May to meet European Union leaders in bid to save Brexit deal

Saturday, 15 Dec, 2018

May is due to meet Dutch Prime Minister Mark Rutte and German Chancellor Angela Merkel on Tuesday, Downing Street said.

"If we went ahead and held the vote tomorrow the deal would be rejected by a significant margin", May told parliament.

Briefing EU lawmakers in Strasbourg, France, on this week's leader's summit, Juncker said Tuesday that "there is no room whatsoever for renegotiation" of the divorce deal.

During the meeting, Juncker went on to say that the European Union was willing provide greater clarity over the Irish backstop plan to stop a hard border between Northern Ireland and the Irish Republic forming post-Brexit.

With time running out until March 29 when the United Kingdom is due to leave the EU, European leaders however have warned that the EU deal is not up for renegotiation, though the European Court of Justice confirmed Britain could unilaterally cancel Article 50.

Mrs May said she would do all she could to secure further assurances from the European Union on the so-called Northern Ireland backstop arrangement, a crucial part of the deal bitterly opposed by many of her fellow conservatives and opposition parties.

Chief among MPs" concerns is the status of the Northern Ireland "backstop', which is created to ensure that there is no return to a hard border on the island of Ireland.

"I think it is a good deal, it is the best deal and to approve this deal would be a good thing".

The speaker of the lower house of parliament, John Bercow, called for lawmakers to be given a vote on the decision to defer the vote on the deal itself.

"The prime minister set out the concerns held by many about it in the UK".

Any such undertakings would be "completely irrelevant" if they were not included in the withdrawal agreement, MP Jacob Rees-Mogg, a leading Brexit supporter, told reporters.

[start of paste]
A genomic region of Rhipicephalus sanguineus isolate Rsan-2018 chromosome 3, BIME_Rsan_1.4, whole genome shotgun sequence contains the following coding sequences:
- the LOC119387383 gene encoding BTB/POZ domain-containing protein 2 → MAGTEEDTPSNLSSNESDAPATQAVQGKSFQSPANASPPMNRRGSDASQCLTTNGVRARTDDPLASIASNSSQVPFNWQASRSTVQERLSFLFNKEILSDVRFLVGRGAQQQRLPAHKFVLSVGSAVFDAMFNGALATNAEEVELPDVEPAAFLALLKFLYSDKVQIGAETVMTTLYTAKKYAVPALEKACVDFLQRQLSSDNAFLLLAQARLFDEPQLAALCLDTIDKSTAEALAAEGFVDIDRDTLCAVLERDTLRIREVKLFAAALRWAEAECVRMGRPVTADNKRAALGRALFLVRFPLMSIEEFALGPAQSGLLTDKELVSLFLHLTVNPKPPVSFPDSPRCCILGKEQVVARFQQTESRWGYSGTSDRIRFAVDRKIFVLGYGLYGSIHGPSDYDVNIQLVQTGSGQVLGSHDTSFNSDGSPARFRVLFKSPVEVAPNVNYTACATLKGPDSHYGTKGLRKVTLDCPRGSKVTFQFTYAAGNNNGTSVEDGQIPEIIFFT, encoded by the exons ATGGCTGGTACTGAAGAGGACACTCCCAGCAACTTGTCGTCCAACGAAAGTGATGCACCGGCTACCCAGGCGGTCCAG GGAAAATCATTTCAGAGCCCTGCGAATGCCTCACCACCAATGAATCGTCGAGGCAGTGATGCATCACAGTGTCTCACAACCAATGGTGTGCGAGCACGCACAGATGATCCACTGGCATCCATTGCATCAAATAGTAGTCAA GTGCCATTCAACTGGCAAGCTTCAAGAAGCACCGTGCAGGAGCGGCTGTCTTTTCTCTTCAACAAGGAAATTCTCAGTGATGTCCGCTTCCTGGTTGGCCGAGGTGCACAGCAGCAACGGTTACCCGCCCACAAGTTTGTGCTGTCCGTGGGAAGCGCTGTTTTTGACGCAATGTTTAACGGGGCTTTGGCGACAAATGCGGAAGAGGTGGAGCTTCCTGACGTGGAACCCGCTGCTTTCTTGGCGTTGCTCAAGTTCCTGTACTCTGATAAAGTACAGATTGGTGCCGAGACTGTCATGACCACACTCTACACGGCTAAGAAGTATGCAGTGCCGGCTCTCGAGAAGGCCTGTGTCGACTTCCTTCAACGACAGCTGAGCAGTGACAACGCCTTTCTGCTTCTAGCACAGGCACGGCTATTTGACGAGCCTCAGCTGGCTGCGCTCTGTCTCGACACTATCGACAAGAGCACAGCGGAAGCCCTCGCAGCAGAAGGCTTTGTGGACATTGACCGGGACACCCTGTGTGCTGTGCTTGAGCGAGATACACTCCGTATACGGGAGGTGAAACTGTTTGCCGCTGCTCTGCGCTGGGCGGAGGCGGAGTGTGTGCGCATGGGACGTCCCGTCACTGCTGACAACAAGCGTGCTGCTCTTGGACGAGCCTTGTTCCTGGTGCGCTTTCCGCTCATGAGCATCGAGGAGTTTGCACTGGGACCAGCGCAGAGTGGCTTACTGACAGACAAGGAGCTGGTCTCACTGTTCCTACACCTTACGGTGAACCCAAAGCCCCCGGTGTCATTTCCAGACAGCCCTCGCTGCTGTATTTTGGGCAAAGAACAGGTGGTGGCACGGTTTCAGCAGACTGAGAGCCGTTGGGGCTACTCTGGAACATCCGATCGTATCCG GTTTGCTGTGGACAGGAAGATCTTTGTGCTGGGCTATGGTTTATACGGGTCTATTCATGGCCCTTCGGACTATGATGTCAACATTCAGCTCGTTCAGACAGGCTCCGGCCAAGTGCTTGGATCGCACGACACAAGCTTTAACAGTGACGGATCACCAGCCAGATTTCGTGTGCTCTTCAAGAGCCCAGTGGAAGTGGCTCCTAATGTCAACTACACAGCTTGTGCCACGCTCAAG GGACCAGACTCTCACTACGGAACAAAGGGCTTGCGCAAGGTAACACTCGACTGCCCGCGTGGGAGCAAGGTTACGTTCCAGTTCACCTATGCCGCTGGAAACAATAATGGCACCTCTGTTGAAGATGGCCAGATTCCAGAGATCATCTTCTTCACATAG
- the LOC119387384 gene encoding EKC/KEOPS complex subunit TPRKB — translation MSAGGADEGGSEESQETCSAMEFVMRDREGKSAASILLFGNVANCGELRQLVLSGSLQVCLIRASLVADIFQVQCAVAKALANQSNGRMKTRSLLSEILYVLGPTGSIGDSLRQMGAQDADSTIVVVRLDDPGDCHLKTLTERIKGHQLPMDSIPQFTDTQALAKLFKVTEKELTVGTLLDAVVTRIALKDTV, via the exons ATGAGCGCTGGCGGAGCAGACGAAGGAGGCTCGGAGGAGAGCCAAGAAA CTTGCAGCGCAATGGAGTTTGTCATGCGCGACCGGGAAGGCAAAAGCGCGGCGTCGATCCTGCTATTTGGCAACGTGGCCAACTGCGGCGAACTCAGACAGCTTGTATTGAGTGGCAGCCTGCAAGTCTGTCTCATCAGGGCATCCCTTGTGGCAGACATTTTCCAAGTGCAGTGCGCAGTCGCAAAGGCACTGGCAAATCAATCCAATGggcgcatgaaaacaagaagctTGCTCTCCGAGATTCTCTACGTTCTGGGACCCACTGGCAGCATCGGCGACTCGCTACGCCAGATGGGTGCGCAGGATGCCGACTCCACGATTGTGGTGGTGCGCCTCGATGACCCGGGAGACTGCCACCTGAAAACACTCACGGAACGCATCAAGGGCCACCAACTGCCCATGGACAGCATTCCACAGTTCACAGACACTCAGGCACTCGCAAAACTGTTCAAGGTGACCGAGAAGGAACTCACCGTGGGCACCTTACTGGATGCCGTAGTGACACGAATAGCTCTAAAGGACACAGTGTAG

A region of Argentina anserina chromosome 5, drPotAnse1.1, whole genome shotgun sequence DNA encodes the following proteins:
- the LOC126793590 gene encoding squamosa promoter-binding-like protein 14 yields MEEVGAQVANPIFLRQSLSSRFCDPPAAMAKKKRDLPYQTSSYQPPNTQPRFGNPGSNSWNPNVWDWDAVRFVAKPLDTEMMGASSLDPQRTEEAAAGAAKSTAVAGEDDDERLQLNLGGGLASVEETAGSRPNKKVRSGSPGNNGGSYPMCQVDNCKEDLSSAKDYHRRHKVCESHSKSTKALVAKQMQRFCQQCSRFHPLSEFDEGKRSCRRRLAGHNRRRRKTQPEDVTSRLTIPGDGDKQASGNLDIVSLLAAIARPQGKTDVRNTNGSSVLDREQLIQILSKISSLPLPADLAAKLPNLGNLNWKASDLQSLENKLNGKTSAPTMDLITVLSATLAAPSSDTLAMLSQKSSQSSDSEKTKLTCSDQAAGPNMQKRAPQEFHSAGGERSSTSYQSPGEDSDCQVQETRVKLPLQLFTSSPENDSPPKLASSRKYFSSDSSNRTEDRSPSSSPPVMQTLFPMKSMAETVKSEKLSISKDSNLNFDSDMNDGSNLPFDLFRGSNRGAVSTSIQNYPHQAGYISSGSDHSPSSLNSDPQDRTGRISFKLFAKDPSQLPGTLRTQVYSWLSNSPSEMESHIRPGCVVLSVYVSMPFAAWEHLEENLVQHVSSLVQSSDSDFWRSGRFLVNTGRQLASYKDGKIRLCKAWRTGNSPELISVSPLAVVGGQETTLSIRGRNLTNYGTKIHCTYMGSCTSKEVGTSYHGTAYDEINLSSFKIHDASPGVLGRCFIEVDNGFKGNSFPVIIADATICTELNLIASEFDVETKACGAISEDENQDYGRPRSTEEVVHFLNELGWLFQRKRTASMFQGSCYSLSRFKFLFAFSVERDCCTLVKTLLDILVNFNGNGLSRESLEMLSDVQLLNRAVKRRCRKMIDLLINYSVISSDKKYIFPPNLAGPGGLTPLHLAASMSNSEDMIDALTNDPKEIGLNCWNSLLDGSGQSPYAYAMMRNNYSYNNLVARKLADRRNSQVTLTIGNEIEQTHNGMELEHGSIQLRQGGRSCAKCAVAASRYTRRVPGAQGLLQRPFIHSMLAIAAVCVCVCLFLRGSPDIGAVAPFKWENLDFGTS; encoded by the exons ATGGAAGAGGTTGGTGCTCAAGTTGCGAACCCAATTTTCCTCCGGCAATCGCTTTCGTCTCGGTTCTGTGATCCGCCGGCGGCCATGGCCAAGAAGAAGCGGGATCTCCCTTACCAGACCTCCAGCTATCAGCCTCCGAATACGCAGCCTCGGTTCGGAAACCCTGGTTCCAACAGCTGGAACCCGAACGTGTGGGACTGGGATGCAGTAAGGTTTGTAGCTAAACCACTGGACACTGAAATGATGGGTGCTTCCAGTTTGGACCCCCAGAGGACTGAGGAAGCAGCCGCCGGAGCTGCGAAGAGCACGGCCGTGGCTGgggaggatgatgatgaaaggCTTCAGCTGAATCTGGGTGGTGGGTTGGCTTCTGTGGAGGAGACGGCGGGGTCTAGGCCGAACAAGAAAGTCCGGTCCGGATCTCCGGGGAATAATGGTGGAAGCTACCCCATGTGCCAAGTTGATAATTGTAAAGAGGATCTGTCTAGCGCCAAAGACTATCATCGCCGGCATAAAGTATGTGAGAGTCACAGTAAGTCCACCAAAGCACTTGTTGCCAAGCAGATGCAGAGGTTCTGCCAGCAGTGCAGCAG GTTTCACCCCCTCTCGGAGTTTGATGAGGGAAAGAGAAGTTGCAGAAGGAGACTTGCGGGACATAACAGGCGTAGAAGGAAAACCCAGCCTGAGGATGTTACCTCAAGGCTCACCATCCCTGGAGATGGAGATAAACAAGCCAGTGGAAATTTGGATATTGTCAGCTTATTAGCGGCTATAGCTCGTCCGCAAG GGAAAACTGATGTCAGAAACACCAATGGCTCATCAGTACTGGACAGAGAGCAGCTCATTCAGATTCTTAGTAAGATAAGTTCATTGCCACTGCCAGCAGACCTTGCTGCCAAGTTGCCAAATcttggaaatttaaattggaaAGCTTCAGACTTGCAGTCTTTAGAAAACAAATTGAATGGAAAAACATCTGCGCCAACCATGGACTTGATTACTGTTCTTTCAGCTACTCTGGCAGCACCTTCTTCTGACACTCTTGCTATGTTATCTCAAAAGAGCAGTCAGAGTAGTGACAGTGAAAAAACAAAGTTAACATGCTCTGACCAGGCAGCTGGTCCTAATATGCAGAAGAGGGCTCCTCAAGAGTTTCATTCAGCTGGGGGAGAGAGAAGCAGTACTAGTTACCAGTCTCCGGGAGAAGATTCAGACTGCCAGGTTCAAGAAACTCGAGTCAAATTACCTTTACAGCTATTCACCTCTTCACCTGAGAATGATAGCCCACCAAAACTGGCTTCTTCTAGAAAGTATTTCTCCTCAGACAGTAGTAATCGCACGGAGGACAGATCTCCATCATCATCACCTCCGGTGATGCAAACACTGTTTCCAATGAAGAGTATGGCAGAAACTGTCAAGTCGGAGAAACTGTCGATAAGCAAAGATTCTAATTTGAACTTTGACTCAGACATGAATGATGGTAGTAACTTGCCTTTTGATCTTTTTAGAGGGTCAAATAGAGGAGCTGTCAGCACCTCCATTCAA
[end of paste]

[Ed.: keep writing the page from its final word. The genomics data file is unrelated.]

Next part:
And a spokeswoman for European Commission president Jean-Claude Juncker poured cold water on any prospect of a renegotiation of the Withdrawal Agreement.

He said: 'The government is in disarray, uncertainty is building, uncertainty is building for business, people are in despair at the state of these failed negotiations and concerned about what it means for their jobs and communities - and the fault of that lies exclusively at the door of this shambolic government'. She will consider ways of how MPs can be given a say over the introduction of a backstop.

"It is necessary for the entire coherence of what we have agreed with Britain, and it is necessary for Ireland", Juncker said.

"I imagine they'll add some language saying that both sides remain convinced that we'll never need to use the backstop".

May said she still meant to put her deal to lawmakers.

The Labour Party was urged by other smaller opposition parties to trigger a vote of no confidence in the Government but said it would not act right away.

Anand Menon, European politics professor at King's College London, said May needed Brussels to make it "absolutely clear" no major concessions are on offer - no matter who is prime minister.

"I still believe there is a majority to be won in this House in support of it if I can secure additional reassurance on the question of the backstop", she told MPs.

"The government has lost control of events and is in complete disarray", said opposition leader Jeremy Corbyn.